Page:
The market for “Preah Vihear Rice” is set to make a major leap, with great potential for value-added growth, after the government on February 21 registered and granted official recognition as a “collective brand” to the rice variety associated with the northern Cambodian province, according to agricultural shareholders.
A ceremony was held to commemorate the registration, at the offices of the Preah Vihear Meanchey Union of Agricultural Cooperative (PMUAC), attended by Ministry of Commerce officials and provincial authorities.
Also at the event were representatives of producers and those from Agronomes et Veterinaires Sans Frontieres (AVSF), the French embassy, the Agence Francaise de Developpement (AFD), NGOs, development partners, the private sector and other associations and communities.
“Collective brands” are intellectual property (IP) assets based on an underlying ecosystem of businesses, merchants and professionals from the same industry or geographical region that typically pool resources, share information and provide other benefits among members.
Registration of these brands is handled by the commerce ministry, which also grants ownership to a managing organisation. Goods produced or services provided by members are conventionally accompanied by a “collective mark” to distinguish them from analogues offered by non-members.
At the event, commerce ministry secretary of state Ouk Prachea confirmed that his ministry had granted ownership of the collective brand to the PMUAC, as well as the associated rights as guaranteed by the Law Concerning Marks, Trade Names, and Acts of Unfair Competition.
He said registration is a legal guarantee that will, among other things, ensure fair competition, prevent domestic and international entities from selling counterfeits or other unauthorised use of the collective mark, boost the product’s reputation and trust among buyers and end-users, and preserve the traditional knowledge and skills related to production of the commodity.
It will also spur infrastructure development in cultivation areas that could also serve the tourism market, elicit higher quality and hygienic standards for “Preah Vihear Rice”, improve its value chain, generate new jobs, and enhance the living standards of local farmers, he added.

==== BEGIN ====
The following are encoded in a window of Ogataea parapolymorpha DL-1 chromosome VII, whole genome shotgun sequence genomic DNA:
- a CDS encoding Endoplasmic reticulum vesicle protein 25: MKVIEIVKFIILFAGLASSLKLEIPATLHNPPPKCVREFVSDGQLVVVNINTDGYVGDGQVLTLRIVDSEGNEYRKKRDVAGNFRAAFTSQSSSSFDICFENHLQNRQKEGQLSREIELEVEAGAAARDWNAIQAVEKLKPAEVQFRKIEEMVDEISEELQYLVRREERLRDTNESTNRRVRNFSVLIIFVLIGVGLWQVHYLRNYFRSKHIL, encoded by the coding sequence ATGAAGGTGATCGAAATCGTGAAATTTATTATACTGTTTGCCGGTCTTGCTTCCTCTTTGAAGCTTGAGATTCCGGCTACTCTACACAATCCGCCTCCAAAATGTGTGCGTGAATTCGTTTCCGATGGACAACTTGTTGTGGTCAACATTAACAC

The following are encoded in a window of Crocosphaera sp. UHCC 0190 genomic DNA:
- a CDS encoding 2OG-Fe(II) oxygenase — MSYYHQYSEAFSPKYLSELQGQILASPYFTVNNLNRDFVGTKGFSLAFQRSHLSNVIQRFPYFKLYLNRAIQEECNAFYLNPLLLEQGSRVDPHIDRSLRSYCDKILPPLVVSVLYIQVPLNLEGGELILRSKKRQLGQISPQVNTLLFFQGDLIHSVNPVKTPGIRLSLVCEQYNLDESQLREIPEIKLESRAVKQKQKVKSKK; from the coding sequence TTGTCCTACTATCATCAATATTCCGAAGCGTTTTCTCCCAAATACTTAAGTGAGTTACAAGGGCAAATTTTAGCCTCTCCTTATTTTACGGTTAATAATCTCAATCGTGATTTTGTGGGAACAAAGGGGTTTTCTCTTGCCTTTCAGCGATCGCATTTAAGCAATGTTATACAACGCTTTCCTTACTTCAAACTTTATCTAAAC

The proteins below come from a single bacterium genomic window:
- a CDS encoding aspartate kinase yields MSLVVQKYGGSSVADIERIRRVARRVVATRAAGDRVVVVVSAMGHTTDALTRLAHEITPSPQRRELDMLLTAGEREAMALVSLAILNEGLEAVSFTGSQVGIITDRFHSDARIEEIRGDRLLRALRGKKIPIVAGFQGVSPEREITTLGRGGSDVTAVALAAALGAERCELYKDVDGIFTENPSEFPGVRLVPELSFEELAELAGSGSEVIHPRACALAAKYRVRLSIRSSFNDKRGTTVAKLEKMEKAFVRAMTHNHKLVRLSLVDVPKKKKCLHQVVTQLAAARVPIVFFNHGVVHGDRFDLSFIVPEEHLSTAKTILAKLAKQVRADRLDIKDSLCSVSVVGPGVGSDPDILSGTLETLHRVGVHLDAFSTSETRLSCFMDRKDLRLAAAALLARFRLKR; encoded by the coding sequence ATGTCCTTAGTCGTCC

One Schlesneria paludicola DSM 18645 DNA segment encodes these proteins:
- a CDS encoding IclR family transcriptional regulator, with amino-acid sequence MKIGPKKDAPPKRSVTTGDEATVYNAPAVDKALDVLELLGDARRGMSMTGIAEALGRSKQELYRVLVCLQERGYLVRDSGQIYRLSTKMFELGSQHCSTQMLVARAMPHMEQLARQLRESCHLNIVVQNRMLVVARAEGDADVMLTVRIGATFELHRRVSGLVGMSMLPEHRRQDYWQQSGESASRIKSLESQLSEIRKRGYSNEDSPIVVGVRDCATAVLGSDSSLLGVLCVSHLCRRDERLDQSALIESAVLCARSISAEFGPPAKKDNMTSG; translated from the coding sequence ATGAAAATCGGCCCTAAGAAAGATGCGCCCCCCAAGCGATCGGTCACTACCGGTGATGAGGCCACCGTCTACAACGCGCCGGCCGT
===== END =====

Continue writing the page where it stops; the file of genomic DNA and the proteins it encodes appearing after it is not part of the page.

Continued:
The collective mark will not only distinguish the product churned out under the purview of the PMUAC, it will “promote the reputation and traditional culture of the Cambodian people in the international arena as well”, Prachea said.
But gaining and preserving a credible reputation for “Preah Vihear Rice” for future generations requires “real values” such as unity, honesty, integrity, good governance, transparency and accountability among the community, as well as the proper division and fulfilment of responsibilities.
Preah Vihear provincial Department of Agriculture, Fishery and Forestry director Peung Tryda told The Post on February 22 that official recognition of the rice variety as a collective brand would spell host of benefits for farmers in the northern province.
Not only will this mean international recognition and legal protections, it will also allow farmers to achieve higher selling prices and encourage more cultivation of the rice, he said.
“I hope that the acquisition of this collective mark will help drive more and more orders for ‘Preah Vihear Rice’, at higher prices, much like what happened with Kampot pepper – gaining more orders after registration, because it is a product with a guarantee of quality and its circumstances of cultivation,” Tryda said.
He shared that the total area under rice cultivation in Preah Vihear is currently nearly 100,000ha. Last year, the province produced almost 300,000 tonnes of paddy, he said, adding that quality milled rice went for an average of 1,350 riel ($0.33) per kg.
Cambodia Rice Federation president Song Saran lauded the farmers and rice-producing communities behind the latest collective mark for their dedication to growing high-quality crops, viewing the official recognition as a “source of pride”.
He shared Prachea’s sentiment that the registration would underpin honest competition, prevent product fraud and earn the trust of customers. Registration will also bring “Preah Vihear Rice” to a wider audience and foster development to increase value-added, he said.
Last year, Cambodia exported a total 617,069 tonnes of milled rice worth $418 million to 56 countries and territories, as well as 3,527,418 tonnes of paddy valued at $845.95 million, according to the Ministry of Agriculture, Forestry and Fisheries.